• Delbert McClinton
  • Peter Case
  • Elvis Costello
  • Kris Kristofferson
  • Leo Kottke
  • Spinal Tap
  • The Nitty Gritty Dirt Band
  • Jimmy Dale Gilmore
  • Freedy Johnston
  • Gillian Welch
  • Tony Bennett
  • k.d. lang
  • Robert Plant and Alison Krauss
  • B.B. King
  • Robert Randolf and the Family Band
  • Willie Nelson
  • Elton John and Leon Russell
  • Gregg Allman
  • Steve Earle
  • The Chieftens

Mind you, there are a ton more artists you probably know–and music you probably own–aside from the selection of musicians I listed.

Pretty amazing.

But, what also blew me out about Burnett was that he was also part of the Bob Dylan  Rolling Thunder Revue, a piece of information that somehow eluded me until I bought the 2002 Official Live Bootleg release, and while listening got  my socks knocked off by Mick Ronson’s blistering solo on It Takes a Lot to Laugh, It Takes a Train to Cry (I cannot believe there is not a You Tube vid of it, but I did look.)

Who is that?” I asked myself the first time I heard, so naturally while looking through the printed materiel, I discovered that it was Ronson, but that Burnett played on the tour as well, as did Stephen Soles, Burnett’s eventual partner in The Alpha Band.

However, I am this deep into this piece, I have not even noted the terrific work Burnett has also done in film, and in particular with the Coen Brothers, having produced the music for The Big Lebowski and Oh Brother Where Art Thou, for which he won Oscar Nominations along with the Coens remake of The Ladykillers.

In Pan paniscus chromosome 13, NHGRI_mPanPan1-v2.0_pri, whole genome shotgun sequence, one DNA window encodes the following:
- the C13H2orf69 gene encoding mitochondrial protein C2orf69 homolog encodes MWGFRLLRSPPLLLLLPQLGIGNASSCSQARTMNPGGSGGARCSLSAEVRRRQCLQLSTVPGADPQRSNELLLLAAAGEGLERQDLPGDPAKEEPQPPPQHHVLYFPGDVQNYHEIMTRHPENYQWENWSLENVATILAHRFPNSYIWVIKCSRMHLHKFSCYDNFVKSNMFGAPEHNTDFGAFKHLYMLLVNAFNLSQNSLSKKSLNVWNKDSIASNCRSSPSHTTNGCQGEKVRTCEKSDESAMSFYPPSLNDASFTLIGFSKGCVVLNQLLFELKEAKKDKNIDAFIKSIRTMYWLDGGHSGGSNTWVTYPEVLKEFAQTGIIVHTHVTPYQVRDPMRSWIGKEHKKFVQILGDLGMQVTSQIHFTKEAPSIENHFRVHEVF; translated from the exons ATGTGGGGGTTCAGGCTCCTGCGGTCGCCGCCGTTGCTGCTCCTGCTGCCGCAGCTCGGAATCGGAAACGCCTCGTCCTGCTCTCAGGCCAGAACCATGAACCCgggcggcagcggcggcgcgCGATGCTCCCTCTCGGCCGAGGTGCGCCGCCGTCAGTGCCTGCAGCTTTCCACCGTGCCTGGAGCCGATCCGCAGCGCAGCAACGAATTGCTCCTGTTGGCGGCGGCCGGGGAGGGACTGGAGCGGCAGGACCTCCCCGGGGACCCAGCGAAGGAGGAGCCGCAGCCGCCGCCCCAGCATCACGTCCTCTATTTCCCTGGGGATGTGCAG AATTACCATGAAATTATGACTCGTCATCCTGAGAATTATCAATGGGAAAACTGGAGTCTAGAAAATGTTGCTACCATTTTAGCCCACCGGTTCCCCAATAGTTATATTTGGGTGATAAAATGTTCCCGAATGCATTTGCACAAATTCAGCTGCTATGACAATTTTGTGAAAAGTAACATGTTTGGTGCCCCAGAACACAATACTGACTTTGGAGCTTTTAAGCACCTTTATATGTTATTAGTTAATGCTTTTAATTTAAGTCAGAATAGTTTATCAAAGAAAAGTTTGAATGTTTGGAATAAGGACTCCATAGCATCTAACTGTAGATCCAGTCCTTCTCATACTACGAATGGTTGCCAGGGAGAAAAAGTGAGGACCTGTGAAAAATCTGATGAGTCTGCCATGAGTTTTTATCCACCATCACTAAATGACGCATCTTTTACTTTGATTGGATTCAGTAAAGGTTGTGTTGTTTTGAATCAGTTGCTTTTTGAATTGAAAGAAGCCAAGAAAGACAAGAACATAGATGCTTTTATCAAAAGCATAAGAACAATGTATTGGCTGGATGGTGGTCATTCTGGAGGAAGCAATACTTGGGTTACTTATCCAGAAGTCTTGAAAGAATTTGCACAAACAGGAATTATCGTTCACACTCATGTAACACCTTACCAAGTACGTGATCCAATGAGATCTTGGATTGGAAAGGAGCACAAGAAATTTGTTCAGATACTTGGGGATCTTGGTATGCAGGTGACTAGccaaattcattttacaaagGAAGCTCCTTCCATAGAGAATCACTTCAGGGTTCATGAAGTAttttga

But, Burnett also produced the music to the fine Walk the Line, and actually won an Oscar for the tune he penned with Ryan Bingham, The Weary Kind, from another award winning film, Crazy Heart.

As I noted, pretty amazing, this all is. In fact, though I can think of many great and versatile artists, I am hard-pressed to think of a hands on player who wound up with a resume anything close to that of Burnett.

Although, I have to admit, I am seriously open to your suggestions.

4 thoughts on “T-Bone Hits the Target (with an homage to Mick Ronson)

  1. I bought that Counting Crows album (on cassette) because T-Bone produced it, and I played it and was appalled. I played it again and started to get the songs, but the more I got the melodies the more I hated the singer’s whiny complaints. Grow up dude! I played it a couple more times, to be sure, and then I passed it along. That guy just rubs me the wrong way.

    The T-Bone album to get is the plaintive and simple “T-Bone Burnett,” which has such simple and unornamented great songs you may find it boring at first. But then they’ll get under your skin.

  2. Point taken on Phillips, though I sort of thought it was rhetorical. Although I like girls named Samantha called Sam.

    Note, I do really like “August and Everything After,” but since then the work of the Crows has been spotty at best. However, it does not come close to the Lobos disc.